Add the Tar Heel State to the list of those offering a state-run plan that picks up the slack left by employers that don’t offer a retirement plan. Well, if a new bill just introduced is passed and enacted, that is.
HB 496 would create the North Carolina Small Business Retirement Savings Program, or North Carolina Work and Save, for short. Rep. Jarrod Lowery (R-Lumberton) introduced the bill on March 29.
Why. The preamble set the reasoning behind the bill, saying the General Assembly:
“finds that too many North Carolina citizens have no or inadequate savings for retirement” and that and “an estimated 1.7 million North Carolina working families — including employees, independent contractors, and the self-employed — have no access to an employer-sponsored retirement plan or program or any other easy way to save at work.” It continues, “It is the policy of the state to assist the North Carolina private-sector workforce, including in particular moderate- and lower-income working households, to voluntarily save for retirement, including by facilitating saving in individual retirement accounts (IRAs) as well as by encouraging employers to adopt retirement savings and other retirement plans for employees in the state.”
The preamble goes on to argue that:
“More adequate, portable, low-cost, and consumer-protective retirement saving by North Carolina households will enhance their retirement security,” and suggests that building their retirement savings will be good for the state as well, as it will “ultimately reduce the pressure on state public assistance programs for retirees and other elderly citizens and the potential burden on North Carolina taxpayers to finance such programs.”
About the Program. North Carolina Work and Save would be a payroll deduction retirement savings program for covered employers. Employees’ payroll deductions would be made into a Roth IRA with a target date fund investment; however, the Board could add an option for participants to choose to contribute to a traditional IRA instead. The contribution rate would begin at 5% of salary or wages.
Employees. The bill provides that covered employees could:
- choose to stop participating;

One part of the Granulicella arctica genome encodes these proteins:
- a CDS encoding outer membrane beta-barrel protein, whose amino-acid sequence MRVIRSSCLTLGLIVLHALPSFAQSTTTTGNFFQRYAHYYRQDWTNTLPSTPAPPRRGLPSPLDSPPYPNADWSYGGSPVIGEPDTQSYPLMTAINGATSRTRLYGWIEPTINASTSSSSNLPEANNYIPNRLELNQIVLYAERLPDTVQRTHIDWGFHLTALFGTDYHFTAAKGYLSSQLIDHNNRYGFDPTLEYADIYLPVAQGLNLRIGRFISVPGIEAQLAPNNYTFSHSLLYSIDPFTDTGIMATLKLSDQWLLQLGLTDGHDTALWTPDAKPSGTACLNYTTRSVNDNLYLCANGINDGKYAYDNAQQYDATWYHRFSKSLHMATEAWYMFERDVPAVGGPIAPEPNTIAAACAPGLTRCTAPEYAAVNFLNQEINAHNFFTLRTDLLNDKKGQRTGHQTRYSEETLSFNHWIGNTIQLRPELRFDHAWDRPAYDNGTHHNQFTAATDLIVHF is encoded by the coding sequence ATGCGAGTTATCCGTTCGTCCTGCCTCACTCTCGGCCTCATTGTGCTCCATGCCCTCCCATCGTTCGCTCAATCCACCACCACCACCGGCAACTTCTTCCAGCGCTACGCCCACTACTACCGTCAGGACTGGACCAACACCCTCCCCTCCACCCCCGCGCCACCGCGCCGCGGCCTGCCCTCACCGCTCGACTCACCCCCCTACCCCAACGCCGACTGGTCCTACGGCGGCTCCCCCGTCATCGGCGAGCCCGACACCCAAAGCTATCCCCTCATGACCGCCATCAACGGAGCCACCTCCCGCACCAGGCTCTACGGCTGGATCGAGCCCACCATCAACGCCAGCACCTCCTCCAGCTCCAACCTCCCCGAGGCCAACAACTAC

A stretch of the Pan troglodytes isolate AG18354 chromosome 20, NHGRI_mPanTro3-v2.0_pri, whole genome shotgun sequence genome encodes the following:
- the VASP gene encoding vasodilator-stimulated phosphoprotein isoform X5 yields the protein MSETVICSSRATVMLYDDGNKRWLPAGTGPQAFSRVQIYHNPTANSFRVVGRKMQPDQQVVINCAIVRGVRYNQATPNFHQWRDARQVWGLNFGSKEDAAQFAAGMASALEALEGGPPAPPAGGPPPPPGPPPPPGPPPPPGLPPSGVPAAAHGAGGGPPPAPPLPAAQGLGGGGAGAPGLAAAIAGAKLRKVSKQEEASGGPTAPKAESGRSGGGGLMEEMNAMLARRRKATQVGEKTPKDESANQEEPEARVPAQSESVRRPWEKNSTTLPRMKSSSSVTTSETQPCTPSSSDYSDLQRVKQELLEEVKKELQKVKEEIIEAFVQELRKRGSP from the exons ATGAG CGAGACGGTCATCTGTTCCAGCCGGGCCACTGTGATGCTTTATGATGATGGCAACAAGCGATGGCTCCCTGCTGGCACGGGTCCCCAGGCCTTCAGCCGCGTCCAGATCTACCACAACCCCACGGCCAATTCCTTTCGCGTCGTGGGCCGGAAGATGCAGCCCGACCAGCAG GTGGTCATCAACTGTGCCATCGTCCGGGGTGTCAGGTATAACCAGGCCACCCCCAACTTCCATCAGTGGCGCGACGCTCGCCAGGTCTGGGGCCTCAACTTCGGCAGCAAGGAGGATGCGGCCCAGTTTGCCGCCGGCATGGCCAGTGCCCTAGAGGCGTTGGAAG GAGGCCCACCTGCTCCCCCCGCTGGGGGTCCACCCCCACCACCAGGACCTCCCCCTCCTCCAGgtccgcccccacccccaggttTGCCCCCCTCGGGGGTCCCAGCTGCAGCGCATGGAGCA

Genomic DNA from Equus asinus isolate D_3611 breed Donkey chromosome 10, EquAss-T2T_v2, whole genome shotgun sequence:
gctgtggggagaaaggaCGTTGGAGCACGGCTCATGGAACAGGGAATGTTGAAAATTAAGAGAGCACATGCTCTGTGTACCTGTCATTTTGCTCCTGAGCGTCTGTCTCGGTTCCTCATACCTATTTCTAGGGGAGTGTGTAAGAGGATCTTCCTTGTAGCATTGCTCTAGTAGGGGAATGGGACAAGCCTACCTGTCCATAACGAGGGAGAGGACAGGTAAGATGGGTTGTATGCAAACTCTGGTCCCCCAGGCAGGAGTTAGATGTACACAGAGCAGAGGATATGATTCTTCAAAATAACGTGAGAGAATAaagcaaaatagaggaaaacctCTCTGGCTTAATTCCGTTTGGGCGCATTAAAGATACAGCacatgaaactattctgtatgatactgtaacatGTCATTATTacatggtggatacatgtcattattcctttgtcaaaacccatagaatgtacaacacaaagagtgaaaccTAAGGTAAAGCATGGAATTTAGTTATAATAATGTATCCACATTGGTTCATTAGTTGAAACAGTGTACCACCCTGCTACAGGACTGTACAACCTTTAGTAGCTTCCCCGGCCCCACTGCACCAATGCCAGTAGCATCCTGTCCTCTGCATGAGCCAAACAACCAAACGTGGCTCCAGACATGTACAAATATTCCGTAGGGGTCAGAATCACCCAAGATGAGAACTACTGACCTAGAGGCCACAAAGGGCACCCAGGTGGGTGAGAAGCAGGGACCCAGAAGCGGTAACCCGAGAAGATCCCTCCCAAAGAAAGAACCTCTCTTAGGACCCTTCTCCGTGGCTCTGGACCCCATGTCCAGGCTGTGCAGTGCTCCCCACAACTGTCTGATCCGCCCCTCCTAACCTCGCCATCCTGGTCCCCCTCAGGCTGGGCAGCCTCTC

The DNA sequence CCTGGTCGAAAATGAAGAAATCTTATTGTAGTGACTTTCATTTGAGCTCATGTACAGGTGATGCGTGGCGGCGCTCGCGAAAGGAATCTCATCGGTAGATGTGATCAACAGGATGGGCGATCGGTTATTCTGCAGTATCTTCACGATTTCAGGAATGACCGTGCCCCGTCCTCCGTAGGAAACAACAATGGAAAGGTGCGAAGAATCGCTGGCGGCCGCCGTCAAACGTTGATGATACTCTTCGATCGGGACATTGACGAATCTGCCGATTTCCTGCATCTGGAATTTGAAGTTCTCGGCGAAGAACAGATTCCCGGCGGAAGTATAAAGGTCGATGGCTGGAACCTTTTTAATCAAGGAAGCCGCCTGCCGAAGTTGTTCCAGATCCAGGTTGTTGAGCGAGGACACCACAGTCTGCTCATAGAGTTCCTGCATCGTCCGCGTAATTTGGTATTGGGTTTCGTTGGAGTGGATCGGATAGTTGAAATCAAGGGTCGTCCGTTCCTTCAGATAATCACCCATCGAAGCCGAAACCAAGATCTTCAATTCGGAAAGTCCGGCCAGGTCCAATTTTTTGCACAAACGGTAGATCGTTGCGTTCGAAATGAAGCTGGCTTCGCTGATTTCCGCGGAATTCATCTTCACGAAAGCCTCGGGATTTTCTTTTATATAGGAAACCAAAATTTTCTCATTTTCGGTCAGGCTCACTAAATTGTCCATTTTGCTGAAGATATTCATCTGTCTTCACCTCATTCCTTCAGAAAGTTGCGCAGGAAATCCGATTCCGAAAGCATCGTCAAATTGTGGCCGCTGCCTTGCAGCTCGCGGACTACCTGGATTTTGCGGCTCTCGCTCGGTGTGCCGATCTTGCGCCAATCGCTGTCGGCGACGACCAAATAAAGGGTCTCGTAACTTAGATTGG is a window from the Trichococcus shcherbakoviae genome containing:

- use a traditional IRA and a different investment from among the options available;
- adjust the contribution rate higher or lower, subject to the IRA contribution dollar limits applicable under the Internal Revenue Code; and
- make non-payroll contributions into an account in addition to the covered employer payroll deducted amounts.
The following employees would not participate:
- any employee covered under the federal Railway Labor Act;
- any employee on whose behalf an employer makes contributions to a Taft-Hartley multiemployer pension trust fund; and
- any individual who is an employee of the federal government, North Carolina, or any other state, any county or municipal corporation, or any units or instrumentalities of North Carolina, another state, or the federal government.
Covered Employers. The employers covered by the program would include a person or entity engaged in a business, industry, profession, trade, or other enterprise in North Carolina, whether for profit or not for profit. Covered employers would not include:
- the federal government;
- the state or any county, municipality, or other political subdivision; nor
- an employer that maintains a specified tax-favored retirement plan for its employees or has done so effective in form and operation at any time within the current or two preceding calendar years.
And if an employer does not maintain a specified tax-favored retirement plan for a portion of a calendar year ending on or after the effective date of the measure if it is enacted, but adopts such a plan effective for the remainder of that calendar year, the employer is not considered to be a covered employer for that remainder of the year.